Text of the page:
Benjamin Hole, professor of philosophy, will speak at the American Philosophical Association.
Benjamin Hole, PhD
PhD, Philosophy, University of Washington, 2016
MA, Philosophy, University of Washington, 2010
BA, Philosophy, English, and Classical Studies, with Honors in Philosophy, Lewis and Clark College, 2008
My areas are ethics, ancient philosophy, the philosophy of mind (especially, psychology, cognitive science, and neuroscience), and the scholarship of teaching and learning. I fell in love with philosophy carefully reading historical texts, especially Aristotle’s ethics. My identity as a philosopher grew from an appreciation of moral virtue in trying to live a good life. I am also interested in theories of mind and the neurological bases for consciousness, especially empathy and mirror neurons –neurons that fire both when you perform an intentional motor activity, and when you observe someone else performing one. I published an argument that while mirror neurons are awesome, they do not support what has become the dominant, “simulation” theory of mind. In graduate school, I was the Philosophy Department’s Coordinator of Teaching and Learning, and Director of the Philosophy Writing Center, which got me into the Scholarship of Teaching and Learning. I taught graduate seminars in course design, organized workshops on topics such as implicit bias in the classroom, and developed training and pedagogy for philosophy-specific, non-directive, question-based tutoring. The dissertation I recently finished combines my interests in ancient philosophy, ethics, and mind. I argue that virtuous activity is sufficient for happiness and some minimally favorable circumstances are necessary for that activity. Virtuous activity depends intricately not just on the brain, but also on the body (embodiment), it routinely exploits structures in the natural and social environments (embeddedness), and the boundaries of virtuous activity extend beyond the physical boundaries of the virtuous person (extension). This view satisfies two intuitions from the ancient dispute that might at first seem in tension. Happiness depends on favorable external circumstances (Aristotelian), and virtuous activity guarantees happiness (Stoic). My current work applies my virtue ethics to the complex and unpredictable ways the world is changing, especially in the domains of human enhancement and climate change.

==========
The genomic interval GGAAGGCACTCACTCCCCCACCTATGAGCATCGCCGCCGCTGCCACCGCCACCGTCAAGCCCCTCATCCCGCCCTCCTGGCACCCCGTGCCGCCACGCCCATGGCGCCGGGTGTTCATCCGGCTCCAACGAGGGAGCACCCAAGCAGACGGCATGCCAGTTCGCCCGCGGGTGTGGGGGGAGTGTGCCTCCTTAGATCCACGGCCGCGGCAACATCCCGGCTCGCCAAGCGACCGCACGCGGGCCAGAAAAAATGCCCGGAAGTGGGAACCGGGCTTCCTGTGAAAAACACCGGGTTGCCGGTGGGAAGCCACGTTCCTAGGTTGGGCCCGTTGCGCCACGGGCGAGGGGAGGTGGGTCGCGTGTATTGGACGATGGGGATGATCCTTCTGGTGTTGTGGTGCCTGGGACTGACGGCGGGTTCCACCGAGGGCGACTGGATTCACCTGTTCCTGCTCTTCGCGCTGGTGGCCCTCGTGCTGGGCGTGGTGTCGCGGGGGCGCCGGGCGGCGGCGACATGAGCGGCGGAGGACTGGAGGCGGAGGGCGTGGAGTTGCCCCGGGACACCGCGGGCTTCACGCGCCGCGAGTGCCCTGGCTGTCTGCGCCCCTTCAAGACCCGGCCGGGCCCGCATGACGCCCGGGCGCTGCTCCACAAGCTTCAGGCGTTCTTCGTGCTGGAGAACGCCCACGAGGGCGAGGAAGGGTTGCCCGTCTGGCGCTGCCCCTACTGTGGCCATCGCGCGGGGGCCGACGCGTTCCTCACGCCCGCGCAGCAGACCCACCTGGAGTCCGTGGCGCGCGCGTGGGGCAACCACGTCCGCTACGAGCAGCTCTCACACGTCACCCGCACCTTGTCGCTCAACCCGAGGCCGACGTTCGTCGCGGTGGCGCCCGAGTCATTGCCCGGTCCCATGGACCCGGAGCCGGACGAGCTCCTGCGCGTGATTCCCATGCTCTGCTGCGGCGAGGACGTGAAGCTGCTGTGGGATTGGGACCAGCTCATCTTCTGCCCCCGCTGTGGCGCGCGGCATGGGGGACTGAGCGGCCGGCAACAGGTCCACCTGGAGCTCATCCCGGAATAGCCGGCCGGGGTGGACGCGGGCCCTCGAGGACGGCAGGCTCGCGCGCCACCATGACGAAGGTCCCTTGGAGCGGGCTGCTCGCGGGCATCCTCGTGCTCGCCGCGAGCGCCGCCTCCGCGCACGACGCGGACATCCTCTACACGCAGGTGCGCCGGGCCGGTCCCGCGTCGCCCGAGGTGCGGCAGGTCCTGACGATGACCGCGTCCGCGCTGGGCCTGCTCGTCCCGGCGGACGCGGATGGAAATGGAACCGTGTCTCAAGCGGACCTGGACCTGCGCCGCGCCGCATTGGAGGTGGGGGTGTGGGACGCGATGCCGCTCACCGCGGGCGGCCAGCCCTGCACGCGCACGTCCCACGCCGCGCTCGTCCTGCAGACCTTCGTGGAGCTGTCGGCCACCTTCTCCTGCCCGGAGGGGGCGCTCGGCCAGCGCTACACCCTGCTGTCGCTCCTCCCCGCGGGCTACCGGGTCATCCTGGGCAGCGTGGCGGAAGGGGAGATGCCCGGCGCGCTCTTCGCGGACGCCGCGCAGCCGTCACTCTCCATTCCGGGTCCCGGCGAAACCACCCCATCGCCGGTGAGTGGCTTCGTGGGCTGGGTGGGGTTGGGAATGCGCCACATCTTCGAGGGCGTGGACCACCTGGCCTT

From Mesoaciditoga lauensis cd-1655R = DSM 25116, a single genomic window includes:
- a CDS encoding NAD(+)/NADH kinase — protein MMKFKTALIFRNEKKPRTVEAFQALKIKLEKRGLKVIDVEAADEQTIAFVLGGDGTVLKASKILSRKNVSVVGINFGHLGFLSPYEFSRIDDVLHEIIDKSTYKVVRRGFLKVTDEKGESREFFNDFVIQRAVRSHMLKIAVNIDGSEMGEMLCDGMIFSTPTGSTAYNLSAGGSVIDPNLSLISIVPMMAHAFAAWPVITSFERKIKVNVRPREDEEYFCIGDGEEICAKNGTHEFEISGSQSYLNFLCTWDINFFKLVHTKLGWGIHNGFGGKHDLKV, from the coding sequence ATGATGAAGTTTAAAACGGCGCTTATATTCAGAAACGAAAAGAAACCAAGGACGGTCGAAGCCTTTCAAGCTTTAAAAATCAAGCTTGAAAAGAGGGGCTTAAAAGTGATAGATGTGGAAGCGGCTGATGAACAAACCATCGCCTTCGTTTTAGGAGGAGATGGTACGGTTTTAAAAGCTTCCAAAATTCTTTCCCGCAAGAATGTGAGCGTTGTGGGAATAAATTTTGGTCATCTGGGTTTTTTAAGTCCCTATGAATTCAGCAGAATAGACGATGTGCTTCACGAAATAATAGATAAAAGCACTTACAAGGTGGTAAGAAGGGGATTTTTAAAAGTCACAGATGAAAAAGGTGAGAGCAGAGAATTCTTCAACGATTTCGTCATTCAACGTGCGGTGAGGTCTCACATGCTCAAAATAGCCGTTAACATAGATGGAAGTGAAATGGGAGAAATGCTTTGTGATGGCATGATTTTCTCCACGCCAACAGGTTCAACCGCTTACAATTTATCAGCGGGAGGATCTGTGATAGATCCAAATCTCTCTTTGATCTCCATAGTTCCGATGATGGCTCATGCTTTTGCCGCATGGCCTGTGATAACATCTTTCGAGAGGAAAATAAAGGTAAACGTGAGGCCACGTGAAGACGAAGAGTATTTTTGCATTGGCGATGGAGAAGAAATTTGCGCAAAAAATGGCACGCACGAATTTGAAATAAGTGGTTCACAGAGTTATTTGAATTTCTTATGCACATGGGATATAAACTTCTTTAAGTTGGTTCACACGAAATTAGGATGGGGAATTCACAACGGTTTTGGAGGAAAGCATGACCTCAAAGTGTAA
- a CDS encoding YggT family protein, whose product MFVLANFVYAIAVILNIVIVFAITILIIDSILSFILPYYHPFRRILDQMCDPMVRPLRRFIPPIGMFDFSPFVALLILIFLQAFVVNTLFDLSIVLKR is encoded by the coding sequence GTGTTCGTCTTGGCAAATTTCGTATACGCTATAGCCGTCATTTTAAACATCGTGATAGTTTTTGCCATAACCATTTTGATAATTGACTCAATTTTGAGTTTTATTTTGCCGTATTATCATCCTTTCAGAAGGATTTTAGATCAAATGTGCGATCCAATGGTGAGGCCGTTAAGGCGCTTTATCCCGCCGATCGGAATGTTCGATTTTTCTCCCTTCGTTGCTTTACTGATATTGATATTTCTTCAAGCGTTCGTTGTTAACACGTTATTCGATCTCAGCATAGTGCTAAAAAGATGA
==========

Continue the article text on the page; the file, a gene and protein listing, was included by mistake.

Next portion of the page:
Ethics and Society
Ethics, Medicine and Healthcare
Philosophy of Religion
Introduction to Philosophy
Select Publications, Presentations, and Awards
“Favorable Circumstances, Virtuous Activity, and Happiness,” PhD Dissertation, University of Washington, 2016.
“Mirroring, Mental Simulation and Mind-Reading,” Proceedings of the 24th International Workshop on Qualitative Reasoning (2010): 126-131.
“Transferring the Principles of Metacognition and Alignment to Shorter Learning Environments” Proceedings of the 10th Annual Teaching & Learning Symposium, University of Washington (electronic).
“Greatness of Soul and Virtues of Ignorance,” BA Honors Thesis, Lewis & Clark College, 2008.
“Radical Virtue and ‘Arming the Future’ with Geoengineering,” The 70th Annual Northwest Philosophy Conference, Bellevue College, WA, October 19-20, 2018.
“Is Homosexuality a Contemporary Moral Problem,” Bellevue College, LMC Event Center, Bellevue, WA, June 12, 2018.